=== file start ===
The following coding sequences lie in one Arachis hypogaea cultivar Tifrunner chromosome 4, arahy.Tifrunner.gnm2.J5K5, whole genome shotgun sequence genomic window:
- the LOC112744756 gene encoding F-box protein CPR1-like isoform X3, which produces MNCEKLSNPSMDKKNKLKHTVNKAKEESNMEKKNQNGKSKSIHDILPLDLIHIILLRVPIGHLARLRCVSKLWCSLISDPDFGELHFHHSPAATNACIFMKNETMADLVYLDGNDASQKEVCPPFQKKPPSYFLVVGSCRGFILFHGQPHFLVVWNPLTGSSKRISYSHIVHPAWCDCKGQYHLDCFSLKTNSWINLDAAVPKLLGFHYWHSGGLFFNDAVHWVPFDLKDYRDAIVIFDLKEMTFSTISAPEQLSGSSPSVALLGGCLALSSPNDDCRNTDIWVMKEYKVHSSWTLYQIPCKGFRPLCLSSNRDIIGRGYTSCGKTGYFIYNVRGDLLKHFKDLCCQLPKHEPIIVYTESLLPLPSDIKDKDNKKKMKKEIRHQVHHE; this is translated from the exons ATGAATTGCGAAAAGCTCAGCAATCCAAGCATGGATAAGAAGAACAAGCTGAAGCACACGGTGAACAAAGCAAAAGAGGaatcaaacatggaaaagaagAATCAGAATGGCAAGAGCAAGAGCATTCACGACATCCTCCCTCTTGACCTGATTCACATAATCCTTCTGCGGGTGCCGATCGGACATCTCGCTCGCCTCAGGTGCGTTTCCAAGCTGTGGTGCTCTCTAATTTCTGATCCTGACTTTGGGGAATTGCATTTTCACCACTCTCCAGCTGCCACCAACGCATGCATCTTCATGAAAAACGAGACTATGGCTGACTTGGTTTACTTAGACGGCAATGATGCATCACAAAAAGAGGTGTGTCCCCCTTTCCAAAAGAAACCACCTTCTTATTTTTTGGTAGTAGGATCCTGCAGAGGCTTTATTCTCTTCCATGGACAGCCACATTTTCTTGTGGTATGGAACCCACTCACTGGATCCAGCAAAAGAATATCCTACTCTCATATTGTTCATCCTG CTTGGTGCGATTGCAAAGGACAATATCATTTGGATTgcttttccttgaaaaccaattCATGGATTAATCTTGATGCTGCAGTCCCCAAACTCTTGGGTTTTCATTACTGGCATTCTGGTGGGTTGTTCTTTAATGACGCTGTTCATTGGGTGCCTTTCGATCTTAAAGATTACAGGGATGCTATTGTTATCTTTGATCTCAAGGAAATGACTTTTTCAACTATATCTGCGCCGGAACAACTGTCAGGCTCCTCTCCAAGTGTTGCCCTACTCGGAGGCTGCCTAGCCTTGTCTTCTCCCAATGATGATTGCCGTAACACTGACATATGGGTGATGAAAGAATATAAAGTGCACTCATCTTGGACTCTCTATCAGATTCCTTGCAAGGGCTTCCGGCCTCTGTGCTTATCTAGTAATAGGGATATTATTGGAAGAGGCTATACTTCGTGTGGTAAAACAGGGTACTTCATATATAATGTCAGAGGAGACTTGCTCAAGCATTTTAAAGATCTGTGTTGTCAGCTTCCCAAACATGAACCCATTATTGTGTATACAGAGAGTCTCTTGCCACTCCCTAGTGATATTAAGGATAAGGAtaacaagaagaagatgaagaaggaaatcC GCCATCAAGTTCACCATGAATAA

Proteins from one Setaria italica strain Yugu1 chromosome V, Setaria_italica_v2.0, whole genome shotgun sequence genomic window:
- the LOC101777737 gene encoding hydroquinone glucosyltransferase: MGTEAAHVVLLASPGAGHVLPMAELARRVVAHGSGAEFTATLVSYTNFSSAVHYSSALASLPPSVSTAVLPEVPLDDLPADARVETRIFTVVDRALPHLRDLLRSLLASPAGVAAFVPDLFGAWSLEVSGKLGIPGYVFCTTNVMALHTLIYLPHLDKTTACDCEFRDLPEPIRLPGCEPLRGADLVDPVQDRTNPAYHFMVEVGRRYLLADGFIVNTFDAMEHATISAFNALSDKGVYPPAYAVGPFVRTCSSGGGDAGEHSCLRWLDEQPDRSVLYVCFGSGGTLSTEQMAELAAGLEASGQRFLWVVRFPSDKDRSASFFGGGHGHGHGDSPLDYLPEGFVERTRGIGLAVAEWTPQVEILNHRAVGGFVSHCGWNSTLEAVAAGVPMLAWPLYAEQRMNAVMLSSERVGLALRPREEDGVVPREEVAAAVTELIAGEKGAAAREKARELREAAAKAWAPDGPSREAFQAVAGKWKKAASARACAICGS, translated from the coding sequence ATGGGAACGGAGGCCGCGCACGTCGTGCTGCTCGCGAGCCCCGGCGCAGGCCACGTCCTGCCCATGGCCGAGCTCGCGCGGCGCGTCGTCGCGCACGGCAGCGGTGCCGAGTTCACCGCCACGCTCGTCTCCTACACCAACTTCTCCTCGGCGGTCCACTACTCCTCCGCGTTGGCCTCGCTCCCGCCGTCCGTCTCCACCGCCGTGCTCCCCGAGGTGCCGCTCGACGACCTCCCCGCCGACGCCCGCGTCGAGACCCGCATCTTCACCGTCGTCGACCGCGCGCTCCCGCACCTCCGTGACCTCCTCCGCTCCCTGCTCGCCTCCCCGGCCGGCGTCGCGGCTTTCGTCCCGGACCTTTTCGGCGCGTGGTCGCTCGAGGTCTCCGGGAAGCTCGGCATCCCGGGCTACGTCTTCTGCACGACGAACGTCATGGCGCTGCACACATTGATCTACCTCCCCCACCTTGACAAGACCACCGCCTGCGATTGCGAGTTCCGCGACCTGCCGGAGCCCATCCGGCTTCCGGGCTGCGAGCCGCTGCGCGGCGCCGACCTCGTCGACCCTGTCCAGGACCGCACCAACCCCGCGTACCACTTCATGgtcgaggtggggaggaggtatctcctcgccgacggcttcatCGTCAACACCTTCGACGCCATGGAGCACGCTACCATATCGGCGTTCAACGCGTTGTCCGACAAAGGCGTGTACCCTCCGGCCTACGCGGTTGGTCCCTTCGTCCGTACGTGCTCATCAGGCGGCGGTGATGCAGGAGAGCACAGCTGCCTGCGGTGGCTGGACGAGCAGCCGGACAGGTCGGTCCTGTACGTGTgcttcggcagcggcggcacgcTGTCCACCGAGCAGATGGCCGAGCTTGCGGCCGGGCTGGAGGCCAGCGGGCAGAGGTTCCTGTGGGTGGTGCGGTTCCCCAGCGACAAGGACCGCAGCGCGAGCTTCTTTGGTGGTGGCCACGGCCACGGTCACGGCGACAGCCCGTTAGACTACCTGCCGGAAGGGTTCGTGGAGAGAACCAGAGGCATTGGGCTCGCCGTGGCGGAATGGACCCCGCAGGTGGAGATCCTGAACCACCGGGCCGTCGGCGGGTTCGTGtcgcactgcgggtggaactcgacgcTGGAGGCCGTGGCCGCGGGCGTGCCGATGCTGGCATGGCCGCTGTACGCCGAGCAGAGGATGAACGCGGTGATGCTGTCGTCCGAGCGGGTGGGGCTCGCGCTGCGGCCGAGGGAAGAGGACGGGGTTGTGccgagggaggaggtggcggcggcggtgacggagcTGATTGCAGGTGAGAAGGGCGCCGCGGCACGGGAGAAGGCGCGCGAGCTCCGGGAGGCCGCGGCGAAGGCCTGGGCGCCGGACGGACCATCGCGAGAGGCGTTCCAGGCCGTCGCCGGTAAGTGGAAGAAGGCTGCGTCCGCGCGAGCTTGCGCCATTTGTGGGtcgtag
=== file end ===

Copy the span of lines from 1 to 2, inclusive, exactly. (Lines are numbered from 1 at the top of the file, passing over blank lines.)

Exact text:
The following coding sequences lie in one Arachis hypogaea cultivar Tifrunner chromosome 4, arahy.Tifrunner.gnm2.J5K5, whole genome shotgun sequence genomic window:
- the LOC112744756 gene encoding F-box protein CPR1-like isoform X3, which produces MNCEKLSNPSMDKKNKLKHTVNKAKEESNMEKKNQNGKSKSIHDILPLDLIHIILLRVPIGHLARLRCVSKLWCSLISDPDFGELHFHHSPAATNACIFMKNETMADLVYLDGNDASQKEVCPPFQKKPPSYFLVVGSCRGFILFHGQPHFLVVWNPLTGSSKRISYSHIVHPAWCDCKGQYHLDCFSLKTNSWINLDAAVPKLLGFHYWHSGGLFFNDAVHWVPFDLKDYRDAIVIFDLKEMTFSTISAPEQLSGSSPSVALLGGCLALSSPNDDCRNTDIWVMKEYKVHSSWTLYQIPCKGFRPLCLSSNRDIIGRGYTSCGKTGYFIYNVRGDLLKHFKDLCCQLPKHEPIIVYTESLLPLPSDIKDKDNKKKMKKEIRHQVHHE; this is translated from the exons ATGAATTGCGAAAAGCTCAGCAATCCAAGCATGGATAAGAAGAACAAGCTGAAGCACACGGTGAACAAAGCAAAAGAGGaatcaaacatggaaaagaagAATCAGAATGGCAAGAGCAAGAGCATTCACGACATCCTCCCTCTTGACCTGATTCACATAATCCTTCTGCGGGTGCCGATCGGACATCTCGCTCGCCTCAGGTGCGTTTCCAAGCTGTGGTGCTCTCTAATTTCTGATCCTGACTTTGGGGAATTGCATTTTCACCACTCTCCAGCTGCCACCAACGCATGCATCTTCATGAAAAACGAGACTATGGCTGACTTGGTTTACTTAGACGGCAATGATGCATCACAAAAAGAGGTGTGTCCCCCTTTCCAAAAGAAACCACCTTCTTATTTTTTGGTAGTAGGATCCTGCAGAGGCTTTATTCTCTTCCATGGACAGCCACATTTTCTTGTGGTATGGAACCCACTCACTGGATCCAGCAAAAGAATATCCTACTCTCATATTGTTCATCCTG CTTGGTGCGATTGCAAAGGACAATATCATTTGGATTgcttttccttgaaaaccaattCATGGATTAATCTTGATGCTGCAGTCCCCAAACTCTTGGGTTTTCATTACTGGCATTCTGGTGGGTTGTTCTTTAATGACGCTGTTCATTGGGTGCCTTTCGATCTTAAAGATTACAGGGATGCTATTGTTATCTTTGATCTCAAGGAAATGACTTTTTCAACTATATCTGCGCCGGAACAACTGTCAGGCTCCTCTCCAAGTGTTGCCCTACTCGGAGGCTGCCTAGCCTTGTCTTCTCCCAATGATGATTGCCGTAACACTGACATATGGGTGATGAAAGAATATAAAGTGCACTCATCTTGGACTCTCTATCAGATTCCTTGCAAGGGCTTCCGGCCTCTGTGCTTATCTAGTAATAGGGATATTATTGGAAGAGGCTATACTTCGTGTGGTAAAACAGGGTACTTCATATATAATGTCAGAGGAGACTTGCTCAAGCATTTTAAAGATCTGTGTTGTCAGCTTCCCAAACATGAACCCATTATTGTGTATACAGAGAGTCTCTTGCCACTCCCTAGTGATATTAAGGATAAGGAtaacaagaagaagatgaagaaggaaatcC GCCATCAAGTTCACCATGAATAA